While tracking white-lipped peccaries and gathering environmental data in forests that link Brazil's Pantanal and Cerrado biomes, a team of researchers from the Wildlife Conservation Society and a local partner NGO, Instituto Quinta do Sol, discovered ancient cave drawings made by hunter-gatherer societies thousands of years ago.
The drawings are the subject of a recently published study by archeologists Rodrigo Luis Simas de Aguiar and Keny Marques Lima in the journal Revista Clio Arqueológica (see link below). The diversity of the renderings, according to the authors, adds significantly to our knowledge of rock art from the Cerrado plateau region that borders the Pantanal.
"Our work with the Wildlife Conservation Society focuses on promoting sustainable land use practices that help protect important wildlife species and the wild places where they live," said Dr. Alexine Keuroghlian, researcher with WCS's Brazil Program. "Since we often work in remote locations, we sometimes make surprising discoveries, in this case, one that appears to be important for our understanding of human cultural history in the region."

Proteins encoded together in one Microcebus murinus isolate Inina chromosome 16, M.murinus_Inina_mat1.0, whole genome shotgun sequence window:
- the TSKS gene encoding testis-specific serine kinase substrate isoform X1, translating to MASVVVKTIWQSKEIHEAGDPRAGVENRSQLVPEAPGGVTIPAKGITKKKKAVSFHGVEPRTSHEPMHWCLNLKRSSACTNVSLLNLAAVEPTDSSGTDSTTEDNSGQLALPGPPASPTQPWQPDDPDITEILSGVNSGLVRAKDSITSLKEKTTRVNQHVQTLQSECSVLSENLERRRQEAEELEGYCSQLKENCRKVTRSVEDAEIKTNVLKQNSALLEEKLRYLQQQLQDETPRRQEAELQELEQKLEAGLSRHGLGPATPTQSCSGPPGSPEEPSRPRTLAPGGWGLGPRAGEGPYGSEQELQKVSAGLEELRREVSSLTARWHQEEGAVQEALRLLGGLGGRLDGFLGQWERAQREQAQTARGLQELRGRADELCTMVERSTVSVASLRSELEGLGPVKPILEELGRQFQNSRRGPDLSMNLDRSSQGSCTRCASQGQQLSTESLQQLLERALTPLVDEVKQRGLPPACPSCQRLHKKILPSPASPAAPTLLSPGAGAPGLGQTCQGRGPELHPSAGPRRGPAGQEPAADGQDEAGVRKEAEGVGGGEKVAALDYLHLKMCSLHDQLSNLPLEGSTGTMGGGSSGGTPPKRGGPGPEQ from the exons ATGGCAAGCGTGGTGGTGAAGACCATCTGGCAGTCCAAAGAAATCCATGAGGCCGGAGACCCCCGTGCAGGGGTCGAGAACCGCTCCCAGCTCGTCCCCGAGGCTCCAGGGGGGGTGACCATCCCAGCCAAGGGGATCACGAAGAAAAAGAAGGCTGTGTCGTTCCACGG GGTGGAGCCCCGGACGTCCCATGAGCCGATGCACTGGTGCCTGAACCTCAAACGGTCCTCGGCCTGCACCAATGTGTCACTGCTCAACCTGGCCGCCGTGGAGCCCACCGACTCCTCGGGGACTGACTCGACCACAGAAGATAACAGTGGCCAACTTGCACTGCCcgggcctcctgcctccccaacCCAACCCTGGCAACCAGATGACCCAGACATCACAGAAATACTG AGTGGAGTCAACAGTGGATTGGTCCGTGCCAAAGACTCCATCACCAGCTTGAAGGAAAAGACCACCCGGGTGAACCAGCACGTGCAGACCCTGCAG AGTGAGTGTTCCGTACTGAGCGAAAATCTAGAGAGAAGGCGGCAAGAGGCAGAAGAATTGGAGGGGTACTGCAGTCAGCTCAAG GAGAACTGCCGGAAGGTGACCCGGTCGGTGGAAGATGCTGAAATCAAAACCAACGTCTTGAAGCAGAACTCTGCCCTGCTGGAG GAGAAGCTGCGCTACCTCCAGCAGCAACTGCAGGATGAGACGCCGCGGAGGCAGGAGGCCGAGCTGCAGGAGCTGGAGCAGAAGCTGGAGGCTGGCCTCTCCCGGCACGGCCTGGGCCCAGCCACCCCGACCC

The discovery was made on Brazil's Cerrado plateau in 2009, when Keuroghlian and her team were conducting surveys of white-lipped peccaries, herd-forming pig-like animals that travel long distances and are environmental indicators of healthy forests. The peccaries are vulnerable to human activities, such as deforestation and hunting, and are disappearing from large swaths of their former range from southern Mexico to northern Argentina. While following signals from radio-collared white-lipped peccaries and the foraging trails of peccary herds, the team encountered a series of prominent sandstone formations with caves containing drawings of animals and geometric figures.